Jas, Mareike

Nicolaus Rheginus als Übersetzer der pseudo-galenischen Schrift De historia philosopha

Ein Beitrag zur lateinischen Überlieferung des Corpus Galenicum

17.0 x 24.0 cm, 512 p., 9 illustrations b/w, 9 Tafeln, cloth
118,00 €

ISBN: 9783954901951
Table of Contents

Short Description

A closer examination of the tradition of ps.Galen’s Historia philosopha reveals that Diels underestimated Nicolaus of Rhegium’s Latin translation and its significance for editing the Historia philosopha. This translation preserves readings that are superior to those of the extant Greek manuscripts. From this it can be inferred that the lost Greek manuscript used by Nicolaus must be independent of the extant Greek manuscripts, because those readings match readings transmitted in the doxographical tradition of the Placita philosophorum, more precisely in the tradition of ps.Plutarch’s Placita philosophorum such as in the Arabic translation of the Placita philosophorum by Qusṭā ibn Lūqā or in Eusebius’ Praeparatio evangelica. 


The pseudo-Galenic text De historia philosopha is a particularly useful one in that it can help us develop an idea about the quality of the Greek manuscripts Nicolaus Rheginus used for his translation of Galenic and pseudo-Galenic texts. This is because Nicolaus’ translation can be compared not only with the extant Greek manuscripts of the Historia philosopha in general but also with the Placita philosophorum by pseudo-Plutarch in particular and the extant excerpts of the latter, for example those in Eusebius’ Praeparatio Evangelica. For as an epitome of the Placita philosophorum the Historia philosopha belongs to the doxographical tradition as well as Stobaeus’ Eclogae physicae. The Placita philosophorum and the Eclogae physicae decline to the lost doxographical text Περὶ τῶν ἀρεσκόντων τοῖς φιλοσόφοις φυσικῶν δογμάτων ἐπιτομῆς by Aëtius. The affiliation of the Historia philosopha to this doxographical tradition therefore provides an independent and objective instrument of control in the assessment of readings preserved in Nicolaus’ translation. For all readings can be compared with the Greek text of the Placita philosophorum as transmitted by the extant byzantine manuscripts, by one of the excerpts, for example transmitted in Eusebius’ Praeparatio evangelica, or with Stobaeus᾽ Eclogae physicae. The doxographical tradition is therefore an independent and objective instrument of control, because contamination of Nicolaus’ translation with one of these texts can be excluded. There is no evidence in Nicolaus᾽ translation that he used a manuscript that contained one of the other texts. As well as Hieronymus Surianus, who printed Nicolaus’ translation in 1502 and which is the only extant source for his translation, given that no Latin manuscript of the Historia philosopha has been transmitted. A contribution to this independent tradition is given to the fact that the Placita philosophorum has been passed down in the text corpus of Plutarch, while the Historia philosopha as an epitome of this text has been passed down in the Galenic text corpus. This prevented the knowledge about the relationship between those two texts until the printed Greek edition of the Historia philosopha from 1525, where first signs about the knowledge about this relationship are obvious. The correlation of the Historia philosopha, the Placita, the Praeparatio evangelica and the Eclogae physicae was not known until the 16th century as well.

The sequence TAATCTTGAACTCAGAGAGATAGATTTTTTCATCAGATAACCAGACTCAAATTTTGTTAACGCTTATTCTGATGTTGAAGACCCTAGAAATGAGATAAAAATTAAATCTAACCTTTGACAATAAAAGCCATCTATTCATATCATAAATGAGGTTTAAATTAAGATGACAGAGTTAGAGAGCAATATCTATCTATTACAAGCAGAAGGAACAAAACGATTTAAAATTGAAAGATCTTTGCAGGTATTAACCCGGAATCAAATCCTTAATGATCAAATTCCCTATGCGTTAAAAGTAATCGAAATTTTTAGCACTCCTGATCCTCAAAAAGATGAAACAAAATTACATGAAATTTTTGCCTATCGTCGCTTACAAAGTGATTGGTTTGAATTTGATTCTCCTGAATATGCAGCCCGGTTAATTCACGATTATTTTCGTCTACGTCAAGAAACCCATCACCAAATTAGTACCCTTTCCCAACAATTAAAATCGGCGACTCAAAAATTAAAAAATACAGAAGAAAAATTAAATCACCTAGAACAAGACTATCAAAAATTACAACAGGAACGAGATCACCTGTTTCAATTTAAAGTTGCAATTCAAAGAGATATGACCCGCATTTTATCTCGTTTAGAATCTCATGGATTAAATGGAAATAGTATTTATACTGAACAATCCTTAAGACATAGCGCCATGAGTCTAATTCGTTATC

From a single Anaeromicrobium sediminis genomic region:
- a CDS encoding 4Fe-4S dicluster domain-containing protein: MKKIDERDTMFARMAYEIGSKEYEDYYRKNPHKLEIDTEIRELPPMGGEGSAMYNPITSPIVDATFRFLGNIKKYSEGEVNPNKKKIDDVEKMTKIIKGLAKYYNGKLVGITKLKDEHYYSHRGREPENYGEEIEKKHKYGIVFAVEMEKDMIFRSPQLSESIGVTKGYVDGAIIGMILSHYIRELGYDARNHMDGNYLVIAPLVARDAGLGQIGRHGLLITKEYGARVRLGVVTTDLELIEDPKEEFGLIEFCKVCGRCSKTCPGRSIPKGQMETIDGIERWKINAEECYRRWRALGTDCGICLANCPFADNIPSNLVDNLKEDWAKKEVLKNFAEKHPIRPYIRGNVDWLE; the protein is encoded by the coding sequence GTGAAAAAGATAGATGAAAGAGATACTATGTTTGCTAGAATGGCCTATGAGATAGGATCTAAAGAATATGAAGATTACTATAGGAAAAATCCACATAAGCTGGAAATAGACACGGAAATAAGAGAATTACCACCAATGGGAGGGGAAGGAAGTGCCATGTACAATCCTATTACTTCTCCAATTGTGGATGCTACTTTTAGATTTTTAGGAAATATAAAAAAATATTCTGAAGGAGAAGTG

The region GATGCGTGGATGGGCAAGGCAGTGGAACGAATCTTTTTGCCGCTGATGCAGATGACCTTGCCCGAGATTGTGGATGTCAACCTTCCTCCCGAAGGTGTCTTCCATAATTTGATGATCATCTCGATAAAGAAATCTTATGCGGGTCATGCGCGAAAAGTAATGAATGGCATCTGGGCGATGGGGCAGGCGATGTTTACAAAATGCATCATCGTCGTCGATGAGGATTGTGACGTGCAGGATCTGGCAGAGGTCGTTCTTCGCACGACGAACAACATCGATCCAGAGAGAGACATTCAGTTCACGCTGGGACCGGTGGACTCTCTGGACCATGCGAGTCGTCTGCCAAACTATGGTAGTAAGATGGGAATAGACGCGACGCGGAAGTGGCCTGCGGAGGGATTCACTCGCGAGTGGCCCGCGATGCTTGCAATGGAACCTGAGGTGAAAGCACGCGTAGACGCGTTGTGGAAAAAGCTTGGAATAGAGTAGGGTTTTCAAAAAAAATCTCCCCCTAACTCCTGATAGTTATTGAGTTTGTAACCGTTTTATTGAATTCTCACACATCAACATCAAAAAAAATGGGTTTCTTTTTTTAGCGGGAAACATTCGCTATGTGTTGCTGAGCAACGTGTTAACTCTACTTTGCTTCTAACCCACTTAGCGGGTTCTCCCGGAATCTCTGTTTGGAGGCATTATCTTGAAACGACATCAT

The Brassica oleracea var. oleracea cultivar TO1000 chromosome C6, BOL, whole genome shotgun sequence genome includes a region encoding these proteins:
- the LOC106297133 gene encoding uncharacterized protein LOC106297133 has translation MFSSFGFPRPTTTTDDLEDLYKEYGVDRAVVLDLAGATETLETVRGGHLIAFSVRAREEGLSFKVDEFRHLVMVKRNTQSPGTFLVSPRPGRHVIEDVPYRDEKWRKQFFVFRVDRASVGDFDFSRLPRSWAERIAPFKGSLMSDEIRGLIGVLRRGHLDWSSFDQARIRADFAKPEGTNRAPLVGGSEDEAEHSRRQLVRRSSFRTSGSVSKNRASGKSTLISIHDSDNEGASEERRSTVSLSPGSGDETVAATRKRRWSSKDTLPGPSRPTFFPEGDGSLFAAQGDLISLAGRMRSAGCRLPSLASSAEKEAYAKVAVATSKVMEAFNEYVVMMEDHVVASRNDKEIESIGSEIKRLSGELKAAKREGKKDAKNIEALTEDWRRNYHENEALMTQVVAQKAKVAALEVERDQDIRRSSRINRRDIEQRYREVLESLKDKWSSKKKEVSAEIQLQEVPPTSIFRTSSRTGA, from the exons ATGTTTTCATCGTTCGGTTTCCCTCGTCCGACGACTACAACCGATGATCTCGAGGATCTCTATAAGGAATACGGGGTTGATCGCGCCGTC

Biographical Note

- geb. am 06.04.1985 in Berlin
- Nach dem Studium der Klassischen Philologie mit dem Abschluss des Master of Arts an der Freien Universität Berlin Promotion an der Ludwig-Maximilians-Universität München und wissenschaftliche Mitarbeiterin am Lehrstuhl für Griechische Philologie bei Prof. Oliver Primavesi
- Forschungsschwerpunkt: Die doxographische Tradition des Aetius


Ancient (Classical) Greek (34) || Ancient, classical & medieval texts (70) || Indo-European languages (411) || Indogermanisch (5) || Latin (36) || Linguistics (663) || Literaturwissenschaft (60) || Romance, Italic & Rhaeto-Romanic languages (216)